Gobiidae, Cuvier, 1816

Ebersole, Jun A., Cicimurri, David J. & Stringer, Gary L., 2019, Taxonomy and biostratigraphy of the elasmobranchs and bony fishes (Chondrichthyes and Osteichthyes) of the lower-to-middle Eocene (Ypresian to Bartonian) Claiborne Group in Alabama, USA, inclu, European Journal of Taxonomy 585, pp. 1-274: 204

publication ID

https://doi.org/10.5852/ejt.2019.585

publication LSID

lsid:zoobank.org:pub:181B6FBA-ED75-4BB4-84C4-FB512B794749

DOI

http://doi.org/10.5281/zenodo.3664446

persistent identifier

http://treatment.plazi.org/id/18174D41-FF4E-FF64-FD7A-9E444C860A95

treatment provided by

Plazi

scientific name

Gobiidae
status

indet.

Gobiidae  indet.

Fig. 70View Fig O–P

Material examined

UNITED STATES OF AMERICA – Alabama • 1 otolith; MSC 39045View Materials  .

Description

Small otolith measuring 2.1 mm in length, roughly trapezoidal in shape. Inner face primarily smooth (except for depression at dorsal area), convex. Margins smooth, sharp in transversal view. Anterior margin ranging from almost straight to slightly incurved.Anterodorsal unevenly rounded. Dorsal margin only slightly rounded, subparallel with ventral margin. Posterodorsal is characterized by small rounded projection. Posterior incurved. Ventral margin almost straight, horizontal. Well-defined, divided sulcus slants slightly from posterodorsal to anteroventral. Ostium about twice as long and twice as wide as cauda. The ostium oval in shape, much more excavated than cauda. Ostium almost touches anterior margin. Posterior of cauda rounded. Ridge-like crista superior located above sulcus. Prominent, deeply depressed area in dorsal area touches crista superior. Crista inferior is small, ridge-like structure beneath cauda and posterior of ostium. Outer face smooth, convex, thickest at approximately center but thinning towards margins.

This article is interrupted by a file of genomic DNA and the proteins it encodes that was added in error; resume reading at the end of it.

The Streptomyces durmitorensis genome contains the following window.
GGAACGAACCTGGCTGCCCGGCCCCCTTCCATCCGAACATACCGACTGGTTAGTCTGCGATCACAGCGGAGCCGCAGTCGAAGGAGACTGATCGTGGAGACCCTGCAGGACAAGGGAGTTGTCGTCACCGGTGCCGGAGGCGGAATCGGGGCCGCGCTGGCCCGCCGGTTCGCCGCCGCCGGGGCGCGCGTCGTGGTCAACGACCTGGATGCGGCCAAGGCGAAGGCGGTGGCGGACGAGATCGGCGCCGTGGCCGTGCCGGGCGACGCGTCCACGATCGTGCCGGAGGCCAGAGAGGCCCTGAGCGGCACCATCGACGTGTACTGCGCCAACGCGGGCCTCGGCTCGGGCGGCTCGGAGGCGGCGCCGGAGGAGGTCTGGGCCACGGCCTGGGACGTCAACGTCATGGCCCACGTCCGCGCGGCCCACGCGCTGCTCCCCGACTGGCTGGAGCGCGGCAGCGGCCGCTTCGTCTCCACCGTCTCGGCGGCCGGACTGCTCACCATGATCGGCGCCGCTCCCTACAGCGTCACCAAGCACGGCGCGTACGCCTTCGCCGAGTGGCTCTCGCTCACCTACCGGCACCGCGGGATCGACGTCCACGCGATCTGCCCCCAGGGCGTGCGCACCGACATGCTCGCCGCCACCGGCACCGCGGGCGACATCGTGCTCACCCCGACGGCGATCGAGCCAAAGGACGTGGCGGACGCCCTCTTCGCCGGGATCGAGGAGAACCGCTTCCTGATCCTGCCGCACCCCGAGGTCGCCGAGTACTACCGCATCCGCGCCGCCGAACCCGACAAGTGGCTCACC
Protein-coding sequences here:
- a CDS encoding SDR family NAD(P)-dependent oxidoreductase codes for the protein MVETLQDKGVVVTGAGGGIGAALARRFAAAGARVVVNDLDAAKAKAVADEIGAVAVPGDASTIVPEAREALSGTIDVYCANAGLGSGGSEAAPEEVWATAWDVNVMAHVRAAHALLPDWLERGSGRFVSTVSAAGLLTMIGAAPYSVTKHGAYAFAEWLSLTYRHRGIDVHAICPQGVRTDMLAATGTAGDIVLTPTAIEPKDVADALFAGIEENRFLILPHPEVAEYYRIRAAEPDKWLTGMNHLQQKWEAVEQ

Remarks

The oldest known possible gobiid otolith occurred in middle Ypresian strata of India ( Nolf et al. 2006). Gobiid otoliths are quite rare in all known assemblages until the late Eocene. Nolf & Stringer (2003) noted 57 specimens of gobiids (“genus Gobiidarum  ” vetustus) from the upper Eocene Yazoo Clay of Louisiana. We believe that the Lisbon Formation gobiid represents a different species from the Yazoo Clay taxon because of the significant differences between the shape of the otolith sulci, but a larger Lisbon sample is needed to corroborate our observation.

Stratigraphic and geographic range in Alabama

The single gobiid specimen was recovered from the “upper” Lisbon Formation at site ACh-7. Bartonian, zones NP16 and NP17.